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Archaeological site of Ancient Olympia

Archaeological site of Ancient Olympia

Ancient Olympia did not always look the way it does today, nor did it look the same through the centuries. During some periods new buildings were erected, while the older ones continued to function. The present aspect of the archaeological site reflects the final phase of the sanctuary’s history, prior to its destruction. At the centre of the Altis stood the religious edifices, the three temples ( Heraion, Temple of Zeus and Metroon), the larger altar where sacrifices were made, and the tumulus of Pelops. Along their perimeter were buildings necessery to support the sanctuary’s operation, including hosting the games.


It is recommended that visitors begin their tour of the archaelogical site from the Prytaneion and the Philippeion. Directly in front is the Heraion , to the left is the Nymphaion and just past that is the terrace with the Tresuries. Visitors should proceed to the Metroon, and the Stadium. To the Southest of the Stadium is located the Hippodrome, of which survives since it was washed away by the waters of the Alpheios river.

Beyond the Stadium is the Stoa of Echo. Directly opposite, visitors can see the Pelopion and then continue towards the temple of Zeus and the Pedestal of the Nike the Paionios. Visible for the distanceare the Southest Building and the Octagon, part of the roman villa complex built by Nero. To the South of the Temple are the Bouleuterion and the South Stoa. In the Southwest corner is the Leonidaion, behind which the remains of the Roman bath installations stand.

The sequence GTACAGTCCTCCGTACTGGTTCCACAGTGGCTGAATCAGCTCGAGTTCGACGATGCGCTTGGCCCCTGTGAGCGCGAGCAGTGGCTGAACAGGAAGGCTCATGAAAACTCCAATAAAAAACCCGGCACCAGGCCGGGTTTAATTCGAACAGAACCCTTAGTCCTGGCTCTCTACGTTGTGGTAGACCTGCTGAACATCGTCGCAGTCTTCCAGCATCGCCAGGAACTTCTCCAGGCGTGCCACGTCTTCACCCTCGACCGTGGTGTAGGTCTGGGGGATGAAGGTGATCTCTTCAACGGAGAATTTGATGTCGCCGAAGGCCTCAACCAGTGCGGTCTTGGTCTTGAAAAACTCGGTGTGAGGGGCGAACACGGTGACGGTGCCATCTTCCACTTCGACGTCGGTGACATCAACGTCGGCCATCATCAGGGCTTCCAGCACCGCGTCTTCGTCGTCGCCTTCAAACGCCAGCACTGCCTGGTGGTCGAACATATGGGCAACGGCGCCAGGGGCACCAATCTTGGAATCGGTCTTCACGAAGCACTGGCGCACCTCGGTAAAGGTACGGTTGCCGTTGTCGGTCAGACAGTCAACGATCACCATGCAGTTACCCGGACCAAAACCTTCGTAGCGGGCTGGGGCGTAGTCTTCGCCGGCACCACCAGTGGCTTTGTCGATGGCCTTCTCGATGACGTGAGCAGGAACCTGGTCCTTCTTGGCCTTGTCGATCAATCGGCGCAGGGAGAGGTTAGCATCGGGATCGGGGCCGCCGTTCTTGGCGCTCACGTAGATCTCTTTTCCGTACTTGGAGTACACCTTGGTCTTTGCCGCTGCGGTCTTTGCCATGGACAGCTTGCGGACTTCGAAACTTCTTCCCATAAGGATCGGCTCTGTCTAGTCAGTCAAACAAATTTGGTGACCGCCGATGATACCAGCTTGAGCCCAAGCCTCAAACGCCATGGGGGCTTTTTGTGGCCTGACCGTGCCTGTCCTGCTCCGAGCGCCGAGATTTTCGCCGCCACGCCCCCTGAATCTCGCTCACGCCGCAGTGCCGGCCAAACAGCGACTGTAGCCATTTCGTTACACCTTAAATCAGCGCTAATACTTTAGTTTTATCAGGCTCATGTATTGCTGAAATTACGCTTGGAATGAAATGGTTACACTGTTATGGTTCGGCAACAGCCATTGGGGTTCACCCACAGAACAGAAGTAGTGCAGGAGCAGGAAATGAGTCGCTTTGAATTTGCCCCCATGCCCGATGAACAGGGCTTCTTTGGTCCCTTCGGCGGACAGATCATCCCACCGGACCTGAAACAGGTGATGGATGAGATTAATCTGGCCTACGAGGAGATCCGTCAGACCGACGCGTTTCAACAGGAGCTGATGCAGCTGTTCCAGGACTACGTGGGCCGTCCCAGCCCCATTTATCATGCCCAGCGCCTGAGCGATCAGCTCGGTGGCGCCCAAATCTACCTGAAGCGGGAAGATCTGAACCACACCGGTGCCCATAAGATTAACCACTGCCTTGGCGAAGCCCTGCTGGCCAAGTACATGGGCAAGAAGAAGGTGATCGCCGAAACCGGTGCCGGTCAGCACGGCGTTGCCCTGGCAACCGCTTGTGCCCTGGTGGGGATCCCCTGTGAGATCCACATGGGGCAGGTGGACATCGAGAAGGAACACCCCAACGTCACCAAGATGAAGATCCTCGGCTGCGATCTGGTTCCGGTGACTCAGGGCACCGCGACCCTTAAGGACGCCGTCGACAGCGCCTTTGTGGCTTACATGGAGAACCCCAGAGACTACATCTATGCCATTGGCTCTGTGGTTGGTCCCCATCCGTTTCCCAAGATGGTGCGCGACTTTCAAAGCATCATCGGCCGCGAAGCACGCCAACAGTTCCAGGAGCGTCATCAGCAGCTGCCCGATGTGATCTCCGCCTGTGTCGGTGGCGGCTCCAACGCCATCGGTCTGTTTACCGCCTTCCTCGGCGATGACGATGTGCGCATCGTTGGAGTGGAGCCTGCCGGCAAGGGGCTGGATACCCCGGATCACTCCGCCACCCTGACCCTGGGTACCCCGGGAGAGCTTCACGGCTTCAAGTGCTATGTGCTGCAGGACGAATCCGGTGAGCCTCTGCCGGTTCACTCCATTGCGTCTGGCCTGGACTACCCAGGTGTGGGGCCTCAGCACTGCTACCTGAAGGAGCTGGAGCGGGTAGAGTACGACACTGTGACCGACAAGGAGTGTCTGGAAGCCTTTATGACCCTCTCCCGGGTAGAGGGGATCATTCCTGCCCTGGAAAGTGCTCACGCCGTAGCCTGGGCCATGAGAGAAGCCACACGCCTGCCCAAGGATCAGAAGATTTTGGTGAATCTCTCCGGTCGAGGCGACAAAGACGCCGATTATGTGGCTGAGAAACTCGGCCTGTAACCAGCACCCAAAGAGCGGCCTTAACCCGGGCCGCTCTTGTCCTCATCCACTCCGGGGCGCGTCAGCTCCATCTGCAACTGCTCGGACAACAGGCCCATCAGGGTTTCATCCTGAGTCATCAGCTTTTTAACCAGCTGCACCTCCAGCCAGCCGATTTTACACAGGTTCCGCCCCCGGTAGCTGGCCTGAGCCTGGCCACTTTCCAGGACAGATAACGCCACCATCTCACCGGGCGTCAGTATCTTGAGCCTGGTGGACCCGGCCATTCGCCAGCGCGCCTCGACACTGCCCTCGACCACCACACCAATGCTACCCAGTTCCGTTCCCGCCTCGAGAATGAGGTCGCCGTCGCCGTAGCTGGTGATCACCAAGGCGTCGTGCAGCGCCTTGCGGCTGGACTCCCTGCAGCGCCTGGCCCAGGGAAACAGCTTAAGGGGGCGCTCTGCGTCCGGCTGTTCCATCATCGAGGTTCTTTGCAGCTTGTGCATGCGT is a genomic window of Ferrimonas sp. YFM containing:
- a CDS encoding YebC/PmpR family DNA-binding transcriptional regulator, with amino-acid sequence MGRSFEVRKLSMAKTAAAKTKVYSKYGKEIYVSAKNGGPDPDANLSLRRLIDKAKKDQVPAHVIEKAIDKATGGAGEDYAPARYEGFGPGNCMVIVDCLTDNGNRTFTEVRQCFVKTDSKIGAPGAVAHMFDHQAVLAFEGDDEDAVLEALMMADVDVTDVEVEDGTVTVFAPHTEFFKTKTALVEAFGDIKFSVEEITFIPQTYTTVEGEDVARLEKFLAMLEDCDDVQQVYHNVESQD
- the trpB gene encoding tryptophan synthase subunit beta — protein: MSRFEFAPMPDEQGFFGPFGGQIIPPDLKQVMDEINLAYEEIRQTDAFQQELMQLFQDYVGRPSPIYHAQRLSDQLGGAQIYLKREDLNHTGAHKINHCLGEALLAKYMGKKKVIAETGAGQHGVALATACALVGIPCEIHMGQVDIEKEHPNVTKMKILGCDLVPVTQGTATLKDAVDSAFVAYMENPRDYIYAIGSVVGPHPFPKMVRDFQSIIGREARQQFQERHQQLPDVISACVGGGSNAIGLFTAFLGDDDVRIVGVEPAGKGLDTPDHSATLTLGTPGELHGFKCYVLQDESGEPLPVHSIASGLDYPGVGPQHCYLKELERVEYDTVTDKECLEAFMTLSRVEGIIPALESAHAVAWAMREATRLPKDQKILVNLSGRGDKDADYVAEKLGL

On the west side of the archaeological site, visitors pass by the Workshop of Pheidias, where the well-known sculpture curved the Ivory Gold statue of Zeus, one of the 7 wonders of the ancient world. On the west side also is located the Heroon and the Theokoleon. Further west are the Kladeos Baths. Directly in front of the visitor stands the columns of the Palestra and the Gymnasium with the magnificent propylon.

History of Olympia

Olympia the birthplace of the Olympics that was a sanctuary dedicated to Zeus. The first games were held in the 2nd millennium B.C. and had a local character. The organization and the conduct of the games were the responsibility of the Eleian hellanodikai, who were elected by drawing lots from among all Eleian men. Only free Greek males were eligible to participate in the games. Barbarians, slaves and women were banned. In 776 B.C. the first Panhellenic games were organized in Olympia because during the games all the wars between the Greek city-states had to stop, so there was peace around Greece.

The games were held in every 4 years in honour of the father of gods and men, Zeus, similarly , the Pythian games at Delphi were held in honour of Apollo, and so on. In the beginning, they lasted for a day since the athletes could participate in one foot-race. Later on in the 5th B.C, c. the games lasted for 5 days. In the first day many sacrifices dedicated to Zeus were held in the sanctuary. The second, third and fourth were the days that the games were held in the stadium and the hippodrome. And the fifth it was the day that the Olympic winners were finally crowned with a wreath that they made from a brunch of an olive tree.

The games continued to take place during the Greek and Roman era until the 4th A.D. c. In 393 A.D. Theodosius I abolished the games because the Christian faith was established in the Roman Empire.

From the 4th A.D. c. we had to wait until the 19th c. in 1896 when the first modern games were held at the Panathenaic stadium of Athens and were organized by a Frenchman Baron Pierre De Coubertin.